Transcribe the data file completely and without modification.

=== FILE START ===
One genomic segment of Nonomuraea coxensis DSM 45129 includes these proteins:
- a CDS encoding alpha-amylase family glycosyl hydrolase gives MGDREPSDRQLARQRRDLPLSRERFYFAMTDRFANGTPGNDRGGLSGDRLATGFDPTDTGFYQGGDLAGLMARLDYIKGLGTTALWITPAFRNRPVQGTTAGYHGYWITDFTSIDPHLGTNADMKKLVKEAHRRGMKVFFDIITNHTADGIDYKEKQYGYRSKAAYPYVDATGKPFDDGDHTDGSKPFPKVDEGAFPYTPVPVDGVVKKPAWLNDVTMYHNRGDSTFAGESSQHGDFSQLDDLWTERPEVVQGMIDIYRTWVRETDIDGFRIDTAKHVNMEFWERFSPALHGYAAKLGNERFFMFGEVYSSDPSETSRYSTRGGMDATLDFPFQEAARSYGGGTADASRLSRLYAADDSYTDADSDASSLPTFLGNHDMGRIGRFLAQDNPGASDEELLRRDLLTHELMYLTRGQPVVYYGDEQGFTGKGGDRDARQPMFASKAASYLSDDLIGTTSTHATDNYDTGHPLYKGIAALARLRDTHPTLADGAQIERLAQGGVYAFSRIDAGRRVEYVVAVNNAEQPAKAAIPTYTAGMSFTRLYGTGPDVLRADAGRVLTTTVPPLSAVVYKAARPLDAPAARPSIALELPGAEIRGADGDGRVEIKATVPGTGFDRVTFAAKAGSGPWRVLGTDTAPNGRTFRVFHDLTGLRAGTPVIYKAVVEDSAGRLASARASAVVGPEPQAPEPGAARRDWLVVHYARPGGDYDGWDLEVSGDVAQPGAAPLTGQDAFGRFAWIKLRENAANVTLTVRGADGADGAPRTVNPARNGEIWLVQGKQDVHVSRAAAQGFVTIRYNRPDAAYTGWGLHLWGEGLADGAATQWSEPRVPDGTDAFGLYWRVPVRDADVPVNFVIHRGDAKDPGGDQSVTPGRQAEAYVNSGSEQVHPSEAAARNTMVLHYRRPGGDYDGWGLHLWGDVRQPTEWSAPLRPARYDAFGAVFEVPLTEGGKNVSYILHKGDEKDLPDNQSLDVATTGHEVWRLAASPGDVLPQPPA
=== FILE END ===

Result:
One genomic segment of Nonomuraea coxensis DSM 45129 includes these proteins:
- a CDS encoding alpha-amylase family glycosyl hydrolase gives MGDREPSDRQLARQRRDLPLSRERFYFAMTDRFANGTPGNDRGGLSGDRLATGFDPTDTGFYQGGDLAGLMARLDYIKGLGTTALWITPAFRNRPVQGTTAGYHGYWITDFTSIDPHLGTNADMKKLVKEAHRRGMKVFFDIITNHTADGIDYKEKQYGYRSKAAYPYVDATGKPFDDGDHTDGSKPFPKVDEGAFPYTPVPVDGVVKKPAWLNDVTMYHNRGDSTFAGESSQHGDFSQLDDLWTERPEVVQGMIDIYRTWVRETDIDGFRIDTAKHVNMEFWERFSPALHGYAAKLGNERFFMFGEVYSSDPSETSRYSTRGGMDATLDFPFQEAARSYGGGTADASRLSRLYAADDSYTDADSDASSLPTFLGNHDMGRIGRFLAQDNPGASDEELLRRDLLTHELMYLTRGQPVVYYGDEQGFTGKGGDRDARQPMFASKAASYLSDDLIGTTSTHATDNYDTGHPLYKGIAALARLRDTHPTLADGAQIERLAQGGVYAFSRIDAGRRVEYVVAVNNAEQPAKAAIPTYTAGMSFTRLYGTGPDVLRADAGRVLTTTVPPLSAVVYKAARPLDAPAARPSIALELPGAEIRGADGDGRVEIKATVPGTGFDRVTFAAKAGSGPWRVLGTDTAPNGRTFRVFHDLTGLRAGTPVIYKAVVEDSAGRLASARASAVVGPEPQAPEPGAARRDWLVVHYARPGGDYDGWDLEVSGDVAQPGAAPLTGQDAFGRFAWIKLRENAANVTLTVRGADGADGAPRTVNPARNGEIWLVQGKQDVHVSRAAAQGFVTIRYNRPDAAYTGWGLHLWGEGLADGAATQWSEPRVPDGTDAFGLYWRVPVRDADVPVNFVIHRGDAKDPGGDQSVTPGRQAEAYVNSGSEQVHPSEAAARNTMVLHYRRPGGDYDGWGLHLWGDVRQPTEWSAPLRPARYDAFGAVFEVPLTEGGKNVSYILHKGDEKDLPDNQSLDVATTGHEVWRLAASPGDVLPQPPA